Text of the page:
The silver spire topping One World Trade Center in New York City has been fully installed. If spires once crowned buildings with symbols of religious faith, this one will serve as a world-class broadcast antenna. Welcome to the 21st century.
A wide majority of Americans support the Boy Scouts of America’s proposal to admit gay scouts for the first time, and most oppose the organization’s plans to continue to bar gay adults from serving as scout leaders, according to a new Washington Post-ABC News poll.
An Arkansas school district cancelled sixth-grade graduation ceremonies after receiving a letter from the Freedom From Religion Foundation notifying officials that a parent had complained about prayer at the graduation.
An 82-year-old nun and two other peace activists will be sentenced in September on their convictions of damaging a Tennessee defense facility where enriched uranium for nuclear bombs is stored, a federal judge said.
Malcolm Shabazz, the grandson of slain civil rights leader Malcolm X, was killed in Mexico, USA Today is reporting.
The number of people attending Sunday services at Britain’s Anglican churches continues to drop, but church officials say there are signs that the decline is starting to stabilize. (Among the findings: Christmas churchgoing is up; weddings down.)
For nearly two centuries, St. Louis University has been led by the Roman Catholic order, the Jesuits. But with only about 2,500 American Jesuits left, it’s next president may well come from outside the order.
France’s Muslim leaders have agreed to end almost 1,400 years of Islamic tradition and use modern astronomy to determine the start of the holy month of Ramadan and other Islamic holidays.
As the Irish parliament prepares to vote on legislation that would allow abortion in cases where the mother is deemed at risk of suicide, Boston Cardinal Sean O’Malley said that changing the law would “encourage” and “condone” abortion.
A Pew Research Center poll found that 61 percent of Israelis “express confidence that President Barack Obama will “do the right thing regarding world affairs,” as opposed to 15 percent of Palestinians.
Pakistanis go to the polls tomorrow, but members of the Ahmadiyya Muslim Community will probably sit it out. That’s because Muslim voters must sign a declaration on the reverse side of the ballot form rejecting the founder of Ahmadiyya Muslim Community as a false prophet.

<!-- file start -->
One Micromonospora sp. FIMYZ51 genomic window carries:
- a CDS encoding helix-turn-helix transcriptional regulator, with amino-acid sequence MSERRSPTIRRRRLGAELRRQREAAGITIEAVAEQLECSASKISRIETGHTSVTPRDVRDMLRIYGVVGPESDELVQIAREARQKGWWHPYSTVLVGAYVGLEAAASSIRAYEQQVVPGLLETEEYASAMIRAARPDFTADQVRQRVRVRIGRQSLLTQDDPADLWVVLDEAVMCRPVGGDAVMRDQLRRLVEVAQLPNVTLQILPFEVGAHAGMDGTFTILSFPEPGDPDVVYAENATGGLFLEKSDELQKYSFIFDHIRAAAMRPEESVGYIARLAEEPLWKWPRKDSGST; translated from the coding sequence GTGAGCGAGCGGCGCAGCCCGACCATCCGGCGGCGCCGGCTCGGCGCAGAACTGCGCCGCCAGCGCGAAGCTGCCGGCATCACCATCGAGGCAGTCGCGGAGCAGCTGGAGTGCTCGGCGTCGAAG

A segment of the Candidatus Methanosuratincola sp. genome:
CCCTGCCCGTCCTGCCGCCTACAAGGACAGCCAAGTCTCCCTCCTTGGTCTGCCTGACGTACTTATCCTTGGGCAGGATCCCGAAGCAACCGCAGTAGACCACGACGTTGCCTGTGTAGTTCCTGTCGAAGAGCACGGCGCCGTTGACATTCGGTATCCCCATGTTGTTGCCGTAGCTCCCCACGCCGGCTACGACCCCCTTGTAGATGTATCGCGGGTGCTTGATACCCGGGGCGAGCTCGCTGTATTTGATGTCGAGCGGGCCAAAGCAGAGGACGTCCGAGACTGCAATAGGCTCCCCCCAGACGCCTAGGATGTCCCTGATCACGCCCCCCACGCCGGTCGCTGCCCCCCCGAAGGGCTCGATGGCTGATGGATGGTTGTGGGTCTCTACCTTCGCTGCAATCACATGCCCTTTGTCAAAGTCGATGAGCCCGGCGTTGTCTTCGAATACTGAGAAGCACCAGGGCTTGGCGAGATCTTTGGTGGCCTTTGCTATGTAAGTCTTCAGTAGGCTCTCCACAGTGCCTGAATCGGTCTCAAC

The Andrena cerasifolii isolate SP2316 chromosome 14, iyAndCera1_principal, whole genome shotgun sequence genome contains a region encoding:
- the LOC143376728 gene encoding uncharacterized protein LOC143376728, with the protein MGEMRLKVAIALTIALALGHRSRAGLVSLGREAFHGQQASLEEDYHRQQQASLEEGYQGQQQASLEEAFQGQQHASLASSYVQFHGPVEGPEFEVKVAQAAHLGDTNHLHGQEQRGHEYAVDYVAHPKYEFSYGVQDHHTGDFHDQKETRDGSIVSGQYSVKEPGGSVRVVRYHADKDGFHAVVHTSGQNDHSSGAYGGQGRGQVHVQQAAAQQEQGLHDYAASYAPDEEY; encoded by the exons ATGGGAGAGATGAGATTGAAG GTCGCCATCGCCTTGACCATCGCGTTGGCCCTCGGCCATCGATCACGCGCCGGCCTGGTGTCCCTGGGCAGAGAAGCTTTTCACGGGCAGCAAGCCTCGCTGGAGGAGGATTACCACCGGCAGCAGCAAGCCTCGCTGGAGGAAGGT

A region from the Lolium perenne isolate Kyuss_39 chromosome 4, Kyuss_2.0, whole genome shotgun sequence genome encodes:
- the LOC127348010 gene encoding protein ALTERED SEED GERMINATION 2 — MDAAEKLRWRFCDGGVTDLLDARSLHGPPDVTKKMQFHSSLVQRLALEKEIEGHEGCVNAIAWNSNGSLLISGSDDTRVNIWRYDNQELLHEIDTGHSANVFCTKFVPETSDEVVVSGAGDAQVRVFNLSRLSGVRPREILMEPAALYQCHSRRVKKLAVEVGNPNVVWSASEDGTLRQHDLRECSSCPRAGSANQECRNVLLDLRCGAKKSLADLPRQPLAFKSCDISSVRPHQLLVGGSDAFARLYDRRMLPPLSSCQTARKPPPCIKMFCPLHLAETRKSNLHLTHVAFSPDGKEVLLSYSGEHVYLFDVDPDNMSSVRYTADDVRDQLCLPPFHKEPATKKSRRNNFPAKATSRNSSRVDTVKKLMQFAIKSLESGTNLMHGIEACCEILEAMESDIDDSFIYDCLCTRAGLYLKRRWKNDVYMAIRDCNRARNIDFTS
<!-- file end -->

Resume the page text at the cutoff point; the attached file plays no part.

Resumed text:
Are psychics in trouble? Celebrity psychic Sylvia Browne is doing damage control over a prediction made nearly 10 years ago claiming Ohio kidnapping victim Amanda Berry was dead. She was, of course, found alive on Monday. (Meanwhile, the Skeptical Inquirer published a survey showing that Browne’s predictions about missing persons and murder cases have been wrong in every single case.)
Going to the movies this weekend? A Catholic Herald review of the new Baz Lurhmann flick “The Great Gatsby” concludes, “It may not tell us anything about religion or the life of the spirit, but it makes one thing clear. The world is an empty place, and we need some spiritual truths to make life bearable.”
Here’s another spiritual truth. I cannot top the boss’s appeal in yesterday’s Roundup. For those who missed it, Editor-in-Chief Kevin Eckstrom posted a photo of his cherubic boy, Gus, in a plea to get you to donate to our Roundup campaign. (My geriatric black cat doesn’t quite make the cut.)
I will say this. Our campaign will end sometime next week and you have a once-in-a-lifetime opportunity to participate in RNS’s first-ever online fundraiser. Make history. Contribute to something you care about: the sharing of information and the surprising, infuriating, ridiculous, awesome, inspiring and just plain funny ways religion news unfolds.